Marvin Williams sank into an arm chair at Microsoft's Xbox headquarters and stretched his million-dollar legs. The 6-foot-8 basketball prodigy, selected No. 2 overall in last month's NBA draft, filled the role of resident superstar a bit sheepishly as he competed online with video-game junkies for the software company's Game with Fame promotional program.
Several newspaper photographers and one local TV station shoved cameras in Mr. Williams' face. A handful of youth-league basketball players loitered nearby, hiding grins beneath an affected cool and stealing glances at the purported savior for the struggling Atlanta Hawks.
Dressed modestly in blue jeans and a cotton shirt, Mr. Williams seemed oblivious to the attention as his fingers shuffled furiously to control the digital athletes in ESPN's latest NBA simulation. In reality, however, he was well aware of the media presence-and the world's ever-widening window into his life.
As competitors from around the country took turns exposing Mr. Williams' virtual shortcomings, the soft-spoken 19-year-old demonstrated restraint beyond his years. "Golly," he finally blurted after someone named Dominique in Arizona scored for the umpteenth time. Several ensuing outbursts proved no more objectionable.
Mr. Williams' "yes sir, no sir" respect in addressing reporters confirmed an uncommon discipline neatly folded within his personality. More than mere country manners, this public display was intentional. "Somebody's always going to be looking at you, so you can always affect somebody's life whether it's just being nice to somebody or helping somebody out," he told WORLD.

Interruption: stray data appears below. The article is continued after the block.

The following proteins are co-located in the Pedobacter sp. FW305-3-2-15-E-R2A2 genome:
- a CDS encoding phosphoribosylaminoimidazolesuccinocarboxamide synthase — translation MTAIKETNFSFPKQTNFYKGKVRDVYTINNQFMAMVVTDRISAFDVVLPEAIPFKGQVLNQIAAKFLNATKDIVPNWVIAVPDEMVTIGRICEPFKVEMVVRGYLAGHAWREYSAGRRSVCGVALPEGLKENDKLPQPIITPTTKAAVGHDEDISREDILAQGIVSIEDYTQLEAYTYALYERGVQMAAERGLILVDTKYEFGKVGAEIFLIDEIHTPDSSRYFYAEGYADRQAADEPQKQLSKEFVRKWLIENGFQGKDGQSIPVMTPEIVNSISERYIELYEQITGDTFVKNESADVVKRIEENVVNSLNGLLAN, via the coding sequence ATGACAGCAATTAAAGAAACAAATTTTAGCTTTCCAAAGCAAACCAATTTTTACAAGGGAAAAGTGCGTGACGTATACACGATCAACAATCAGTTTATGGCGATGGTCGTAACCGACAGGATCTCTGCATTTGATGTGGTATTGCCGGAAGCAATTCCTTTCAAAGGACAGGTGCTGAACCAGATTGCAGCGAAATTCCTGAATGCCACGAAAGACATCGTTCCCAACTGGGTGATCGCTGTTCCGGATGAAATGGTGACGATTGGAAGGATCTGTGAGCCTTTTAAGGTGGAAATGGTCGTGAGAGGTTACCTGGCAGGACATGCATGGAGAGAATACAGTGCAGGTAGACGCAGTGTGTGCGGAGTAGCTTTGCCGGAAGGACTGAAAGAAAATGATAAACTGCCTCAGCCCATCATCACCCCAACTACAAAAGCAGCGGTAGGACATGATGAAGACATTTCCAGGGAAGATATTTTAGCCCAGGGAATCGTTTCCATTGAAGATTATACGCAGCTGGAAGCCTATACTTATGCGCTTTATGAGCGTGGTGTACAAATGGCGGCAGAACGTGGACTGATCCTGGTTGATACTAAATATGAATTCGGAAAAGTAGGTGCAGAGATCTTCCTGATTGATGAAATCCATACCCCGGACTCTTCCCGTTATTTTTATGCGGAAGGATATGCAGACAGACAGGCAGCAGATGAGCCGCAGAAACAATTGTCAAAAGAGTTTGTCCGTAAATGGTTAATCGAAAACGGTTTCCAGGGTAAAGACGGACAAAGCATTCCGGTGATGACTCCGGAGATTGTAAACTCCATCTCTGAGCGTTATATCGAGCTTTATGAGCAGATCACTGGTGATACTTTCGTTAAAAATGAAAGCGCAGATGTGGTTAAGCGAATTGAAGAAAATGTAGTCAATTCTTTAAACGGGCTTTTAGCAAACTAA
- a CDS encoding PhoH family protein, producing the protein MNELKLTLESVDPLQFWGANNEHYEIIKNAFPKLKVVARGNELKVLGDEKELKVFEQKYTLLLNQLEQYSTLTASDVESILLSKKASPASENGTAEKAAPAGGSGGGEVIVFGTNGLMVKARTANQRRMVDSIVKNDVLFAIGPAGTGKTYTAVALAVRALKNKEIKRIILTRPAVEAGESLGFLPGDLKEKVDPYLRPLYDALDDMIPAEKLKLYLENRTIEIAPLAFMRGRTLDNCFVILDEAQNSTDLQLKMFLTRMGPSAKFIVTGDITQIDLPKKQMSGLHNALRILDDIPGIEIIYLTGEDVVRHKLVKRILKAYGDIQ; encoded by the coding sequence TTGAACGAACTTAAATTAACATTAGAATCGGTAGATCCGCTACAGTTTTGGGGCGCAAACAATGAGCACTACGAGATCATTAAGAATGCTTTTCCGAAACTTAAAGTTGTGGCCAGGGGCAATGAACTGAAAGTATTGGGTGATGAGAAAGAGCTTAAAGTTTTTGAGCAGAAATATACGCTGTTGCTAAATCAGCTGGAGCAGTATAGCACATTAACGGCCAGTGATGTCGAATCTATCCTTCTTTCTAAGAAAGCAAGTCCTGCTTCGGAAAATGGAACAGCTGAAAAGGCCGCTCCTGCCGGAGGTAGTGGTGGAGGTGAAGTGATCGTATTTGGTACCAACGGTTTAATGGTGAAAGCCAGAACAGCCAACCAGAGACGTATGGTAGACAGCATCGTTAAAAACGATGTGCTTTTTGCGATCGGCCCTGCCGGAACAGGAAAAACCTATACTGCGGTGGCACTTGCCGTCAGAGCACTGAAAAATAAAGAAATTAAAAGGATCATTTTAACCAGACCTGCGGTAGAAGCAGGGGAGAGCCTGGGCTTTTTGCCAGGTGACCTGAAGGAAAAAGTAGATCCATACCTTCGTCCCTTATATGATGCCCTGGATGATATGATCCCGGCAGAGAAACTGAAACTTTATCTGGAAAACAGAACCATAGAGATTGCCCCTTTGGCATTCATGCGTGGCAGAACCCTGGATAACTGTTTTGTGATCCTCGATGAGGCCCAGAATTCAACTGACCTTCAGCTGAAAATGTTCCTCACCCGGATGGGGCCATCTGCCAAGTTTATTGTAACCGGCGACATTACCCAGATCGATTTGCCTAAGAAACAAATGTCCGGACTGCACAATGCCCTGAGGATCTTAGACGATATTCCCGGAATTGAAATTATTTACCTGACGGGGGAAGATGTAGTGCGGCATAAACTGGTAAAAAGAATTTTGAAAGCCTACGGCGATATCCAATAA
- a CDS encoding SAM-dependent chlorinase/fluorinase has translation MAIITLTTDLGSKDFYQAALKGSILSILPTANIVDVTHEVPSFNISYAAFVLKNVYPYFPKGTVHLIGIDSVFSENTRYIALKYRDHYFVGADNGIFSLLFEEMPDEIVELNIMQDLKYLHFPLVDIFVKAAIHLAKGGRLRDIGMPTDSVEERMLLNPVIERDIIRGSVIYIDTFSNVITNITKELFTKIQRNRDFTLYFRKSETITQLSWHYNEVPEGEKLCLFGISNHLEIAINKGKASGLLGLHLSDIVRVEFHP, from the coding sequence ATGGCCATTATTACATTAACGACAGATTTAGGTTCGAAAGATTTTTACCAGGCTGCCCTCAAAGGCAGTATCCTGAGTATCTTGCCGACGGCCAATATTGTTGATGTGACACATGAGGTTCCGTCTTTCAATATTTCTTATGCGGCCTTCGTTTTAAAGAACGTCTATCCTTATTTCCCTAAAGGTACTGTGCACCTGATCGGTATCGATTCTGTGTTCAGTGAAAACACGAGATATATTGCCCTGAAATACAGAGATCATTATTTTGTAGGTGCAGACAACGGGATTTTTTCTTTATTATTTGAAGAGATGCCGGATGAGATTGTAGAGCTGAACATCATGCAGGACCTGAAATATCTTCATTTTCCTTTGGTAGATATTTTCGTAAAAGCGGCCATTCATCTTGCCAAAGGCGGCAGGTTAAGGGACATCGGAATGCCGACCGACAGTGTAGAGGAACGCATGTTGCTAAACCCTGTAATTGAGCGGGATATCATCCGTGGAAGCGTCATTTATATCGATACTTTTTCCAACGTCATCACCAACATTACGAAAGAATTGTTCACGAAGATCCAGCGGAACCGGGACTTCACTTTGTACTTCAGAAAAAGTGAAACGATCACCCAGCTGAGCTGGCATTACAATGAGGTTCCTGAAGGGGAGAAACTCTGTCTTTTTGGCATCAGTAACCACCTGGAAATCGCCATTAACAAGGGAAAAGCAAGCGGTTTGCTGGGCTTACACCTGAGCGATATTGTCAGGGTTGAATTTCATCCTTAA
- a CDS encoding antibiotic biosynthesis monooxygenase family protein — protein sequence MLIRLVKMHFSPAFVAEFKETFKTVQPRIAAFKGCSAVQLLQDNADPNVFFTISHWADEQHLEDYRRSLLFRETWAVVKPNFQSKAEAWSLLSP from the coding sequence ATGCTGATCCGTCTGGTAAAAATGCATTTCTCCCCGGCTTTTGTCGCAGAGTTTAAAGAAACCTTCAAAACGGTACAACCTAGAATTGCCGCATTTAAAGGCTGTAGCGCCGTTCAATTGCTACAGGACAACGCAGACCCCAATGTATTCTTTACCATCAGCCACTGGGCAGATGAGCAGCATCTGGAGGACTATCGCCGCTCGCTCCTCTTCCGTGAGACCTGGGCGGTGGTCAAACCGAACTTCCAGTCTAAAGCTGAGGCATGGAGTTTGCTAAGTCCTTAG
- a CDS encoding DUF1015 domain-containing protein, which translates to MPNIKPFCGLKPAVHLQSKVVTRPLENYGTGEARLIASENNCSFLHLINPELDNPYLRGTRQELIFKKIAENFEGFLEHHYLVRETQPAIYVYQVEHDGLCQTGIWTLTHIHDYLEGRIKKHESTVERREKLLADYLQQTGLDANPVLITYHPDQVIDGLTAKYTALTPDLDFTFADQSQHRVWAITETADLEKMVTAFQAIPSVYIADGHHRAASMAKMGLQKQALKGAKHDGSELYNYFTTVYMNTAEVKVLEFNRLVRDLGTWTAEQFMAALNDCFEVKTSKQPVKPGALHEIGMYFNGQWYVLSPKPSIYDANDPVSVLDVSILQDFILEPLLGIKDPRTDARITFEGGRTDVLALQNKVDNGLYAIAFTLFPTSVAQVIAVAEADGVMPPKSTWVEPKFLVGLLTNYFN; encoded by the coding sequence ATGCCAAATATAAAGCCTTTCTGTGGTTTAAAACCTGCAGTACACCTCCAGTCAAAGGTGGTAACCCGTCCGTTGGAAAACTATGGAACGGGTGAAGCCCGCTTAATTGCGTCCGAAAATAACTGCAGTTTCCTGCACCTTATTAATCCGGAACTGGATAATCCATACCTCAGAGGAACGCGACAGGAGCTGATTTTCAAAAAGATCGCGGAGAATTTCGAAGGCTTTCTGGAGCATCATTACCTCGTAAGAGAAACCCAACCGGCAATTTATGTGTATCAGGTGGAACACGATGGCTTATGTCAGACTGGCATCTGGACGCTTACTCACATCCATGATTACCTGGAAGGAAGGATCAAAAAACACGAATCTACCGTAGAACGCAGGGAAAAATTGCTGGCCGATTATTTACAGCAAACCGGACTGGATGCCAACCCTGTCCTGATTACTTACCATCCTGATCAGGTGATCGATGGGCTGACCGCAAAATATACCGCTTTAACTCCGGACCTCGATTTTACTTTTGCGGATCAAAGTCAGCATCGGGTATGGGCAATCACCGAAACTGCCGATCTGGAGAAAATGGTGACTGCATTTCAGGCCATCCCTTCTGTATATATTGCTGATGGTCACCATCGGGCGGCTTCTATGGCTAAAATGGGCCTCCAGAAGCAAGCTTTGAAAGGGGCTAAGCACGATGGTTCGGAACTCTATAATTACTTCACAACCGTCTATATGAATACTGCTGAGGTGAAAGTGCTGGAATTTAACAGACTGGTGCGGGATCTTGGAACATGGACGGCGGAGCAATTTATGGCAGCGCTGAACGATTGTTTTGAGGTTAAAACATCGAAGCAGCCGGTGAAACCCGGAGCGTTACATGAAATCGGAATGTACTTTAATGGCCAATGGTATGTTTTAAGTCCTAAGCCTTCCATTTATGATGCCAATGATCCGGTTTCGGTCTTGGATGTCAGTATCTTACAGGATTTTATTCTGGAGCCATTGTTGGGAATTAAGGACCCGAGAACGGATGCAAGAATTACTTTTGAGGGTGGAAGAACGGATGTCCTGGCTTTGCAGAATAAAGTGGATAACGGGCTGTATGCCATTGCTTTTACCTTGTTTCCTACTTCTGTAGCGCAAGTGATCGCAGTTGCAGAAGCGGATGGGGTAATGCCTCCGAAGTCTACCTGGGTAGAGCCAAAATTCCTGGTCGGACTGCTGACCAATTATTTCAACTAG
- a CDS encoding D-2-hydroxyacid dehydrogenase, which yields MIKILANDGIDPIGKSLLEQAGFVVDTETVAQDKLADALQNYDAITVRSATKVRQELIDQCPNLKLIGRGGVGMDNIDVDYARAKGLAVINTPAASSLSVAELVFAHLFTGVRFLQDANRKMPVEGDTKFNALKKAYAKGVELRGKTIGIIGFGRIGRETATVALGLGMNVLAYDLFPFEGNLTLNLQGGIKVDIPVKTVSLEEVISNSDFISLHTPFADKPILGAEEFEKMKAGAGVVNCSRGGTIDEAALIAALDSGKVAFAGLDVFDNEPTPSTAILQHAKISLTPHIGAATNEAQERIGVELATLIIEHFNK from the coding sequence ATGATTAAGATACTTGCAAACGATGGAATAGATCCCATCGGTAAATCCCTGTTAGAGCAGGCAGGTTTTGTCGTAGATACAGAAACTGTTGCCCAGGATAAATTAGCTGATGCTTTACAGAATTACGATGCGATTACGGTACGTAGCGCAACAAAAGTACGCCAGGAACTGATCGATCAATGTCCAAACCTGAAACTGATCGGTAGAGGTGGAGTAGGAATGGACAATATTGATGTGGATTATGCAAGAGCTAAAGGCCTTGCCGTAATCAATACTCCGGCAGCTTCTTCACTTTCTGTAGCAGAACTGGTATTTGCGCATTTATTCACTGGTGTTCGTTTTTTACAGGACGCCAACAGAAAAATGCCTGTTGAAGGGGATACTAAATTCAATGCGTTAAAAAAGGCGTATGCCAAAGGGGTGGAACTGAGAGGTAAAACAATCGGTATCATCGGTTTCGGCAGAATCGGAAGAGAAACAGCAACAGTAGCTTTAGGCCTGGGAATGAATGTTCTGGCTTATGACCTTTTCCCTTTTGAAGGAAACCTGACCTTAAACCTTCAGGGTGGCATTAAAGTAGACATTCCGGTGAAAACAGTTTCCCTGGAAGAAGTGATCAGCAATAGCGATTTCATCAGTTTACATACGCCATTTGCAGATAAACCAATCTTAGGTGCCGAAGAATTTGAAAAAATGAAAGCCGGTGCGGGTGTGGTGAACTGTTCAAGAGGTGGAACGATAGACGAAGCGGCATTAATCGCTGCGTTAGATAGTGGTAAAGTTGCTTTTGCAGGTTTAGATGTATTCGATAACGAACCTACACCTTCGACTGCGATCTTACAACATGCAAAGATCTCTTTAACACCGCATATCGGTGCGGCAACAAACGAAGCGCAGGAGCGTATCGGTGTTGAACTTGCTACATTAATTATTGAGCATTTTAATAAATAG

Since dominating local courts in the small naval town of Bremerton, Wash., Mr. Williams has understood his power to influence. While helping the University of North Carolina Tar Heels claim a national championship this past March, he joined several teammates in offering regular pre-game prayers. Millions of dollars later, nothing seems to have changed. "God blesses us all everyday," Mr. Williams said. "Without Him, none of this would be possible, so you've definitely got to give Him the glory."
Maintaining such humility in the coming years may prove more difficult. With a soft outside shooting touch and explosive moves around the rim, Mr. Williams figures to join the NBA elite-thus entering a culture dominated by vanity and self-promotion.
But those who know Mr. Williams well are unconcerned. "God has gotten him to where he is today, and he knows where his strength comes from," said his mother, Andrea Gittens, whose longtime financial struggle to raise her three sons alone after divorce is now over. Marvin Williams Sr. will move to Atlanta, but Ms. Gittens intends to remain close to family and church in Bremerton despite her son's recent financial boon.
A part of Mr. Williams seems intent on staying home as well-or at least taking something of the area with him. Unlike many of his fellow first-round selections, Mr. Williams has not yet purchased a new car or overly accessorized with expensive jewelry. "He's always going to be the same person," said longtime friend and Bremerton High teammate Phil Houston. "He's not going to change."
Organizations such as Pro Basketball Fellowship (PBF), which oversees the NBA's chaplaincy program, exist to help players navigate the challenges of road life. In his one year of college, Mr. Williams attended church with teammates and coaches-a much more difficult proposition during the 82-game professional season when hotels and locker rooms often serve as makeshift chapels. Amid such chaos, the balancing influence of Christian community is vital. "I'm sure there are a lot of guys that do believe in God and do pray," Mr. Williams said. "I've just got to find them."
His search shouldn't take long. Devout Christians dot the league on almost every team, according to PBF executive vice president Claude Terry. Dwight Howard of the Orlando Magic, the No. 1 overall pick in the 2004 draft, considers his public platform a pulpit for explicit evangelistic use. Mr. Williams is not likely to follow that lead, much preferring the medium of exemplary living to that of sermonizing. "He just tries to be Marvin," his mom said. "If he comes off as a role model, then that's just another one of his callings."